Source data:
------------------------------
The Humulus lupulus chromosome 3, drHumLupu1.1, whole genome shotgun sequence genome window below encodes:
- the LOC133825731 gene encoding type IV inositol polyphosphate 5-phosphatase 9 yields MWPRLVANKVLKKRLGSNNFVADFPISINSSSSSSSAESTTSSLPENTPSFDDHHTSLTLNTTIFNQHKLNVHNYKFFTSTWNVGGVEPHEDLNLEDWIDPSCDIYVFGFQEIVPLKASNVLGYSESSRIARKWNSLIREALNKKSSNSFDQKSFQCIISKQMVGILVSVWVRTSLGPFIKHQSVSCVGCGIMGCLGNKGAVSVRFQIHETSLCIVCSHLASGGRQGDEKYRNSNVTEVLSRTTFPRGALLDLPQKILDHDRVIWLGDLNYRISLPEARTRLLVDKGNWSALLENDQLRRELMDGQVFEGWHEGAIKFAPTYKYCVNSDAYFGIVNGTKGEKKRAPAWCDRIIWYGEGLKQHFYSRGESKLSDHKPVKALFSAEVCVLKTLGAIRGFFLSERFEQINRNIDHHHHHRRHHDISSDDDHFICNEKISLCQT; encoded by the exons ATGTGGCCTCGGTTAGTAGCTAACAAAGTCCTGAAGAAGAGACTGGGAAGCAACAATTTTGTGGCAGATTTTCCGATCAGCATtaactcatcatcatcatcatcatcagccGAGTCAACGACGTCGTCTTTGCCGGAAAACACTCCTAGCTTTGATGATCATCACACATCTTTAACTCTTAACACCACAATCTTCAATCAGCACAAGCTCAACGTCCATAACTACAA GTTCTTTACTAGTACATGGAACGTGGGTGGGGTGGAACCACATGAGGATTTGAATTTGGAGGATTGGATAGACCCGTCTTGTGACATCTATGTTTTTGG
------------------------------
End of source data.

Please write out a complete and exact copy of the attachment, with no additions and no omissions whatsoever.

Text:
The Humulus lupulus chromosome 3, drHumLupu1.1, whole genome shotgun sequence genome window below encodes:
- the LOC133825731 gene encoding type IV inositol polyphosphate 5-phosphatase 9 yields MWPRLVANKVLKKRLGSNNFVADFPISINSSSSSSSAESTTSSLPENTPSFDDHHTSLTLNTTIFNQHKLNVHNYKFFTSTWNVGGVEPHEDLNLEDWIDPSCDIYVFGFQEIVPLKASNVLGYSESSRIARKWNSLIREALNKKSSNSFDQKSFQCIISKQMVGILVSVWVRTSLGPFIKHQSVSCVGCGIMGCLGNKGAVSVRFQIHETSLCIVCSHLASGGRQGDEKYRNSNVTEVLSRTTFPRGALLDLPQKILDHDRVIWLGDLNYRISLPEARTRLLVDKGNWSALLENDQLRRELMDGQVFEGWHEGAIKFAPTYKYCVNSDAYFGIVNGTKGEKKRAPAWCDRIIWYGEGLKQHFYSRGESKLSDHKPVKALFSAEVCVLKTLGAIRGFFLSERFEQINRNIDHHHHHRRHHDISSDDDHFICNEKISLCQT; encoded by the exons ATGTGGCCTCGGTTAGTAGCTAACAAAGTCCTGAAGAAGAGACTGGGAAGCAACAATTTTGTGGCAGATTTTCCGATCAGCATtaactcatcatcatcatcatcatcagccGAGTCAACGACGTCGTCTTTGCCGGAAAACACTCCTAGCTTTGATGATCATCACACATCTTTAACTCTTAACACCACAATCTTCAATCAGCACAAGCTCAACGTCCATAACTACAA GTTCTTTACTAGTACATGGAACGTGGGTGGGGTGGAACCACATGAGGATTTGAATTTGGAGGATTGGATAGACCCGTCTTGTGACATCTATGTTTTTGG